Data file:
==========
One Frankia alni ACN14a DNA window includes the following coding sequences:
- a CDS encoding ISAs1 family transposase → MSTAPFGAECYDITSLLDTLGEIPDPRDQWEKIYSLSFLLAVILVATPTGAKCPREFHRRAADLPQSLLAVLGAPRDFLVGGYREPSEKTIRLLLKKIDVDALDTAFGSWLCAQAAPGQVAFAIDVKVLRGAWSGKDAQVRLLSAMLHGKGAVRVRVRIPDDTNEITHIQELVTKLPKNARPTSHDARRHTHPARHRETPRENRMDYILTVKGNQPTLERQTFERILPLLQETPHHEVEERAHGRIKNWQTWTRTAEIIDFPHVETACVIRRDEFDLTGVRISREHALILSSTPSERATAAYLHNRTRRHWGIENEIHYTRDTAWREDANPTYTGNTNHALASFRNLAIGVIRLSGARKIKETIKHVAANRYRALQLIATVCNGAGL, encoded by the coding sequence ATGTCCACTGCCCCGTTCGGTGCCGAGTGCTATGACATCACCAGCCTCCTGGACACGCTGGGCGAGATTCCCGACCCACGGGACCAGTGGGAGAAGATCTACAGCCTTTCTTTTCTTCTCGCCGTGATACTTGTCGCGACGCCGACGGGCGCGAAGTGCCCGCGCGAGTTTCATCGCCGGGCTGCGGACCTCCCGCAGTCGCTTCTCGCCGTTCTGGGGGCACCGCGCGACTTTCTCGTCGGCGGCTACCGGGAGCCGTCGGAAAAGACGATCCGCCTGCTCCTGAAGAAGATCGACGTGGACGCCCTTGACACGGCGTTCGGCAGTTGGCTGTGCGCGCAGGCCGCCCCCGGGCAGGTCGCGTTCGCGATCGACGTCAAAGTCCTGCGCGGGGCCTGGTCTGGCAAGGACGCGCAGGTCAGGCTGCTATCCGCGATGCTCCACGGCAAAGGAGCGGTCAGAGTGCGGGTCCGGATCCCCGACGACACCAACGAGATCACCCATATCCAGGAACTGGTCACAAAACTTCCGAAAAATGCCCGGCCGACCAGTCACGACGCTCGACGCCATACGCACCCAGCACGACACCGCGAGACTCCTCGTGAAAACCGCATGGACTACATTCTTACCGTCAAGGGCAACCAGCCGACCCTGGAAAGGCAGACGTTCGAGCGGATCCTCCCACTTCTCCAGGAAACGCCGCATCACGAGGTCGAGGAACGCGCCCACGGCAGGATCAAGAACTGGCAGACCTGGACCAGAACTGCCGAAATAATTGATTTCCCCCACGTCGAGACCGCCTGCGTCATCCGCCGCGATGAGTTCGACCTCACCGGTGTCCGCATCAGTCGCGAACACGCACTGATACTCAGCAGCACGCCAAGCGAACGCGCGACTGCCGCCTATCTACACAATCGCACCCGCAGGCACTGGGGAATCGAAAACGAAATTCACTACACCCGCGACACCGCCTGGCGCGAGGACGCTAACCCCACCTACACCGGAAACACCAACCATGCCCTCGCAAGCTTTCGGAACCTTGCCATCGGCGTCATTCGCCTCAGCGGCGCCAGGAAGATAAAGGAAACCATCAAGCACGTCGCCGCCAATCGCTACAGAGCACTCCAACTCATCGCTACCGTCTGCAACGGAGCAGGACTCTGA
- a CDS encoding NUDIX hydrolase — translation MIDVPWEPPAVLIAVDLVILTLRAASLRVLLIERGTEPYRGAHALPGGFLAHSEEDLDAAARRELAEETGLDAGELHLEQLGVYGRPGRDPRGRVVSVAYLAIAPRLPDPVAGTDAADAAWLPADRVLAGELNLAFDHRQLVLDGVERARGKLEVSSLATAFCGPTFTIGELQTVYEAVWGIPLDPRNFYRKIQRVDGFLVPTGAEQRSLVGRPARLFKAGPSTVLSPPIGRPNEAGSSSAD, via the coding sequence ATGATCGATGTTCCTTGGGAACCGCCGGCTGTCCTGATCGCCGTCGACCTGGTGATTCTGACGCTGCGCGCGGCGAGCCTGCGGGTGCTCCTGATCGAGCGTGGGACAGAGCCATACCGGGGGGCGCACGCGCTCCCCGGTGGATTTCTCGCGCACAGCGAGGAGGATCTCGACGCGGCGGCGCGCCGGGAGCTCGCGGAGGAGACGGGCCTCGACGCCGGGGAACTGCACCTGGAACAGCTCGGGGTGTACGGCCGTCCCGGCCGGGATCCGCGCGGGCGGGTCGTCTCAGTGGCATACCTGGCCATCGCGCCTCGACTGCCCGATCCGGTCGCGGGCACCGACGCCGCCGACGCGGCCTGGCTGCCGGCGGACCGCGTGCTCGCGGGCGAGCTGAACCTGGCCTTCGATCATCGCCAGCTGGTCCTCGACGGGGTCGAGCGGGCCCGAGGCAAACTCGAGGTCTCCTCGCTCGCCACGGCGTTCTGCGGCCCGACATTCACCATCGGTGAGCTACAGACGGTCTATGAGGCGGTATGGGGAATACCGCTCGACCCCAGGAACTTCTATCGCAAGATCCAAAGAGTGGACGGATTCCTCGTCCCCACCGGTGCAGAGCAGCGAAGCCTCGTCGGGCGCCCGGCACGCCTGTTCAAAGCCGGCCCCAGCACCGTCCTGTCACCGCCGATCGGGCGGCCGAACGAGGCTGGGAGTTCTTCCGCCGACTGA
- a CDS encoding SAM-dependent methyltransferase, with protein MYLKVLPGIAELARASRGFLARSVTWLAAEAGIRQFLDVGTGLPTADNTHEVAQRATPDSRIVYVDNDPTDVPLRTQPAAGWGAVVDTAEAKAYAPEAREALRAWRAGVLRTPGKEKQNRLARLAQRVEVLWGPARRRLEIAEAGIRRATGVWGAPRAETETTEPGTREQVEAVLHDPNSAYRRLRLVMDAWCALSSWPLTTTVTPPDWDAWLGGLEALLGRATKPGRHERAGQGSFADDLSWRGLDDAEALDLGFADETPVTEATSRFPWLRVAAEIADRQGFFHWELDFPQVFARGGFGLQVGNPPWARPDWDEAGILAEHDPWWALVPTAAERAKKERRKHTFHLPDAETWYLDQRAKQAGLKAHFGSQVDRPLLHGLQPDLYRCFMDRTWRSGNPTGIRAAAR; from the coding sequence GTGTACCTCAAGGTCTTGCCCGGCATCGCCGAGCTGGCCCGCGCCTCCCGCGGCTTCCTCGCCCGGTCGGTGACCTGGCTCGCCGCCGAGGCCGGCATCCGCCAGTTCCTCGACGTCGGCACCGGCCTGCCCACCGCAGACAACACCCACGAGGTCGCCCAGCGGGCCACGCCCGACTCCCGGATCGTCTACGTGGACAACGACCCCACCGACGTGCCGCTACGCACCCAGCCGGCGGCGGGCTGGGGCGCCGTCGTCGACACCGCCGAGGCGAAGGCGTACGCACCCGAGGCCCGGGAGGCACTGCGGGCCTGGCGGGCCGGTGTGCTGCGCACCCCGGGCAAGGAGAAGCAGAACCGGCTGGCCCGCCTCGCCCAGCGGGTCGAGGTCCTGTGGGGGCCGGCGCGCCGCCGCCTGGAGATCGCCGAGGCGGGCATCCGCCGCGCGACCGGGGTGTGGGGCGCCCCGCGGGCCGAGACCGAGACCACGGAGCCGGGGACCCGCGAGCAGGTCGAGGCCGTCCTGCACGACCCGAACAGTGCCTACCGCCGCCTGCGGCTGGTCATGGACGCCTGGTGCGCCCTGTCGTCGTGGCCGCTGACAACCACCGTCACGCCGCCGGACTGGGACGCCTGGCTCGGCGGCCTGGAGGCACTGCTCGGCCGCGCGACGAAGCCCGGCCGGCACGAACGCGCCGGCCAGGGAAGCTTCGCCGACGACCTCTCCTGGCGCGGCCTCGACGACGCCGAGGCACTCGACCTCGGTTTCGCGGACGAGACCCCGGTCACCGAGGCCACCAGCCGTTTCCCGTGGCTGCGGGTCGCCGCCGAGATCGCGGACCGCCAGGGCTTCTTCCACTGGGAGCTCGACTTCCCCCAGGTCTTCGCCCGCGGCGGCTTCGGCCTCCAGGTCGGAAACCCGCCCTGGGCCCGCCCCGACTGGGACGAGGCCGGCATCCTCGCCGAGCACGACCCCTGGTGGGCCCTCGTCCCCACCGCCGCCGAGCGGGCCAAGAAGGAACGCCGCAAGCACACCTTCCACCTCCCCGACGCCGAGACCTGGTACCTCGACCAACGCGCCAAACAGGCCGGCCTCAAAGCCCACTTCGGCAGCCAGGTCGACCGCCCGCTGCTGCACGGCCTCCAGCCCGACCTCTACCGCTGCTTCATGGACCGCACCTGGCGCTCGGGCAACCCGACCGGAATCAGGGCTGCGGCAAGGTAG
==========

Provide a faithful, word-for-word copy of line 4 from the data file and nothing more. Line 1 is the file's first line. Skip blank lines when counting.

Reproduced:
- a CDS encoding SAM-dependent methyltransferase, with protein MYLKVLPGIAELARASRGFLARSVTWLAAEAGIRQFLDVGTGLPTADNTHEVAQRATPDSRIVYVDNDPTDVPLRTQPAAGWGAVVDTAEAKAYAPEAREALRAWRAGVLRTPGKEKQNRLARLAQRVEVLWGPARRRLEIAEAGIRRATGVWGAPRAETETTEPGTREQVEAVLHDPNSAYRRLRLVMDAWCALSSWPLTTTVTPPDWDAWLGGLEALLGRATKPGRHERAGQGSFADDLSWRGLDDAEALDLGFADETPVTEATSRFPWLRVAAEIADRQGFFHWELDFPQVFARGGFGLQVGNPPWARPDWDEAGILAEHDPWWALVPTAAERAKKERRKHTFHLPDAETWYLDQRAKQAGLKAHFGSQVDRPLLHGLQPDLYRCFMDRTWRSGNPTGIRAAAR; from the coding sequence GTGTACCTCAAGGTCTTGCCCGGCATCGCCGAGCTGGCCCGCGCCTCCCGCGGCTTCCTCGCCCGGTCGGTGACCTGGCTCGCCGCCGAGGCCGGCATCCGCCAGTTCCTCGACGTCGGCACCGGCCTGCCCACCGCAGACAACACCCACGAGGTCGCCCAGCGGGCCACGCCCGACTCCCGGATCGTCTACGTGGACAACGACCCCACCGACGTGCCGCTACGCACCCAGCCGGCGGCGGGCTGGGGCGCCGTCGTCGACACCGCCGAGGCGAAGGCGTACGCACCCGAGGCCCGGGAGGCACTGCGGGCCTGGCGGGCCGGTGTGCTGCGCACCCCGGGCAAGGAGAAGCAGAACCGGCTGGCCCGCCTCGCCCAGCGGGTCGAGGTCCTGTGGGGGCCGGCGCGCCGCCGCCTGGAGATCGCCGAGGCGGGCATCCGCCGCGCGACCGGGGTGTGGGGCGCCCCGCGGGCCGAGACCGAGACCACGGAGCCGGGGACCCGCGAGCAGGTCGAGGCCGTCCTGCACGACCCGAACAGTGCCTACCGCCGCCTGCGGCTGGTCATGGACGCCTGGTGCGCCCTGTCGTCGTGGCCGCTGACAACCACCGTCACGCCGCCGGACTGGGACGCCTGGCTCGGCGGCCTGGAGGCACTGCTCGGCCGCGCGACGAAGCCCGGCCGGCACGAACGCGCCGGCCAGGGAAGCTTCGCCGACGACCTCTCCTGGCGCGGCCTCGACGACGCCGAGGCACTCGACCTCGGTTTCGCGGACGAGACCCCGGTCACCGAGGCCACCAGCCGTTTCCCGTGGCTGCGGGTCGCCGCCGAGATCGCGGACCGCCAGGGCTTCTTCCACTGGGAGCTCGACTTCCCCCAGGTCTTCGCCCGCGGCGGCTTCGGCCTCCAGGTCGGAAACCCGCCCTGGGCCCGCCCCGACTGGGACGAGGCCGGCATCCTCGCCGAGCACGACCCCTGGTGGGCCCTCGTCCCCACCGCCGCCGAGCGGGCCAAGAAGGAACGCCGCAAGCACACCTTCCACCTCCCCGACGCCGAGACCTGGTACCTCGACCAACGCGCCAAACAGGCCGGCCTCAAAGCCCACTTCGGCAGCCAGGTCGACCGCCCGCTGCTGCACGGCCTCCAGCCCGACCTCTACCGCTGCTTCATGGACCGCACCTGGCGCTCGGGCAACCCGACCGGAATCAGGGCTGCGGCAAGGTAG